Photo courtesy of Beylie Ivanhoe.
As local businesses continue to struggle with supply chain and staffing issues from the COVID-19 pandemic, they have emerged with new strategies for attracting and catering to local consumers. To remain profitable with a smaller customer base and greater constraints on staffing, businesses had to make difficult decisions about the services they provide. However, business owners who survived the most challenging days of the pandemic are grateful to the community and hopeful for opportunities for expansion.
On September 28, Mountain Goat Market in Monteagle announced that it would close its dining area and temporarily move to carry-out only, citing the difficulty of “reopening to the public ridiculously understaffed.” This came after it announced reduced hours of operation starting in June, due to staffing and supply issues.
Another Monteagle business, Mooney’s Market and Emporium, provides everything from food stuffs to yarn and antiques. Sarah Stapleton, a Mooney’s employee of four-and-a-half years, explained that the pandemic caused the store to discontinue some previously essential offerings and expand other services.
Before the shutdowns in early 2020, Mooney’s offered organic and vegan food supplies and groceries, yarn, antiques, and other items, however a main source of profit came from their food truck café. Selling vegan wraps, sandwiches, and sides and staffed by University students, it was no longer safe nor realistic after students left the Mountain, causing Mooney’s to lose both employees and a customer base.
Owner Joan Thomas recently sold the truck used for the café, citing the lasting effects of the pandemic like decreased demand, increased risks, and supply chain issues. However, Mooney’s began offering call-in orders, opening the store to two masked customers at a time, and buying basic necessities like rice and beans in large quantities for specific customers.
“We were supplying a need on the Mountain so that people didn’t have to go to the valley,” Stapleton explained. Because of the extreme precautionary measures Thomas and her employees took, no employee got sick, which Stapleton said, “would have really been a calamity,” for the small staff. Especially as the demand for the specialty goods Mooney’s provides rose, any member contracting the virus or potentially spreading it to other employees would have led to a long-term closure of the store.
Stapleton said that while “it all worked, we got through it,” she and her co-workers were “worried sick about contracting it or sharing it with others. I was so scared because of the influx of travelers and our location in a hotspot, I did not see my mother for a year.”
She continued: “We’ve got all the people coming up here to ‘escape’ and ‘be safe,’ but it is actually one of the most dangerous places in the United States in terms of COVID.”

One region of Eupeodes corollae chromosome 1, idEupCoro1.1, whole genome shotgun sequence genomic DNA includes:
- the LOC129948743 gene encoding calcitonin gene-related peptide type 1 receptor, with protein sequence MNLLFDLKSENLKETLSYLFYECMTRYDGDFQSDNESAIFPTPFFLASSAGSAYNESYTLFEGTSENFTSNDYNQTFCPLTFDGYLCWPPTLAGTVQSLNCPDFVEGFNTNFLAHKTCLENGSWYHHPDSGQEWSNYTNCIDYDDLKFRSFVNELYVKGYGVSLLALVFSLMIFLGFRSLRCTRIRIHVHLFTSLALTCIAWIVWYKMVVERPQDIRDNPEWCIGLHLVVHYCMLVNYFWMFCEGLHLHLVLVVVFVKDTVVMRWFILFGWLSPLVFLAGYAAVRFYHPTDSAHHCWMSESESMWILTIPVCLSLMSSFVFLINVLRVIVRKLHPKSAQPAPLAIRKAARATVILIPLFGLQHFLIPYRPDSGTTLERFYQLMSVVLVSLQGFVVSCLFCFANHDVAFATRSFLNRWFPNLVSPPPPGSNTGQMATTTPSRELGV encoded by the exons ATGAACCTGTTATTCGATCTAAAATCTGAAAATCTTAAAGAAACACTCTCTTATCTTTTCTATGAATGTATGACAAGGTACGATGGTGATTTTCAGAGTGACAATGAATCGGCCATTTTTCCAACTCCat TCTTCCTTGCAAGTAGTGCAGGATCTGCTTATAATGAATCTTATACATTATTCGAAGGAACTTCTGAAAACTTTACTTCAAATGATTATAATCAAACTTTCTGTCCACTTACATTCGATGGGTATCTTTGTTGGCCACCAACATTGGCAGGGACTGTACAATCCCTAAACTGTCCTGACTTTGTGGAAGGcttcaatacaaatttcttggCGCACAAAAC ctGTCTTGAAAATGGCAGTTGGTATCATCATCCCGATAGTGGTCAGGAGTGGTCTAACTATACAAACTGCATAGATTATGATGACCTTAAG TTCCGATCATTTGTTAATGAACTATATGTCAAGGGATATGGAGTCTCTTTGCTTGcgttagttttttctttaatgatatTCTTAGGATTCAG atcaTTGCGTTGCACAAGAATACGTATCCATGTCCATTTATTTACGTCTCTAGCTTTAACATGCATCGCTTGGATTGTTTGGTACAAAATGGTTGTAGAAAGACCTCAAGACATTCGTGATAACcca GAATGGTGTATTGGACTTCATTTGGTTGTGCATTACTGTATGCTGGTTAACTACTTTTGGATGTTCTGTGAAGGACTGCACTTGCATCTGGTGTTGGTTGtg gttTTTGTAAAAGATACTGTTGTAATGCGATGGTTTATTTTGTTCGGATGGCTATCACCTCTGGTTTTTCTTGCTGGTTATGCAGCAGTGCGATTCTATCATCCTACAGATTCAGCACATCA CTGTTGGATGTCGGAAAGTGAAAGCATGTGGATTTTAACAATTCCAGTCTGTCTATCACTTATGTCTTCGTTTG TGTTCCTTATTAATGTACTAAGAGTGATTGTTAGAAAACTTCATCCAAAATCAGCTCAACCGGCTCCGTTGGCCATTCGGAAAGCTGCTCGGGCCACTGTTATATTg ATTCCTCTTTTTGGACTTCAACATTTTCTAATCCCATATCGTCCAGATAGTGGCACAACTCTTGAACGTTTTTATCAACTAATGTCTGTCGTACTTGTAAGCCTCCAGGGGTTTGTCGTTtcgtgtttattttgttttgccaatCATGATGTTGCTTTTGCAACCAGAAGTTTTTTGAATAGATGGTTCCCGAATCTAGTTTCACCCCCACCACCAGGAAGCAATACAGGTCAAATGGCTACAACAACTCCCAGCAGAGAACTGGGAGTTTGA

Despite this increased emotional toll on workers, Thomas was granted a government loan for small businesses in hardship. The loan allowed Mooney’s to pay for sick leave and ameliorate the loss of revenue throughout the shutdown and the cap on the number of customers allowed in at a single time. “We got through on the skin of our teeth,” Stapleton said.
Similarly, the Blue Chair in the Sewanee Village, owned by Sarah and Jimmy Wilson (C’73) since 2012, have even made lifestyle changes to accommodate for the effects of the pandemic. They have made Sewanee their more permanent residence, and Wilson explained the greatest effect on the business as “becoming more efficient” through moving the ordering and check-out process to the beginning of the dining experience, as opposed to a sit-down process like it was before.
They have also removed items on their menu to accommodate supply chain and sales point issues. The only menu item that they have had to increase by more than 50 cents is the chicken wings, but as pandemic repercussions subside, they added certain menu items back. Blue Chair has also added outdoor seating and a tent to accommodate it from the 37383 Grant from members of the Sewanee community.
Only two employees had to be furloughed in the beginning of 2020, however they have since been rehired, along with three new student hires. Wilson also explained the importance of their customer service as, “the reason we have remained different.” They are also “extremely grateful” for the increased gratuity of their customers and the increase in student patronage in the Village.
An issue faced by all of the businesses interviewed was the difficulty with supply chains. Each supplier acts somewhat as a monopoly, however if one aspect of the production or shipping process goes awry, the businesses reliant upon their services are punished both by a lack of supplies and a decreased amount of sales because the businesses are unable to create their products without the goods supply chains provide. “This system is especially discriminatory against small businesses,” Stapleton said.
The Scoop, an ice cream shop in Monteagle, however, found the pandemic to be the time to open a business. Emily Wallace and her uncle have co-owned the store since August 7, 2021, and exceeded their projected sales for next summer within the first month of opening. “Business has been fantastic,” Wallace said.
She described the beginning process as “like everything just fell right into place,” as it only took 31 days from the first presentation of the idea to the first sale day. After securing a location to rent, the Monteagle City Hall passed a resolution the next day to allow the business to start. “It’s good for us to see people coming together again after a period of fear,” Wallace said.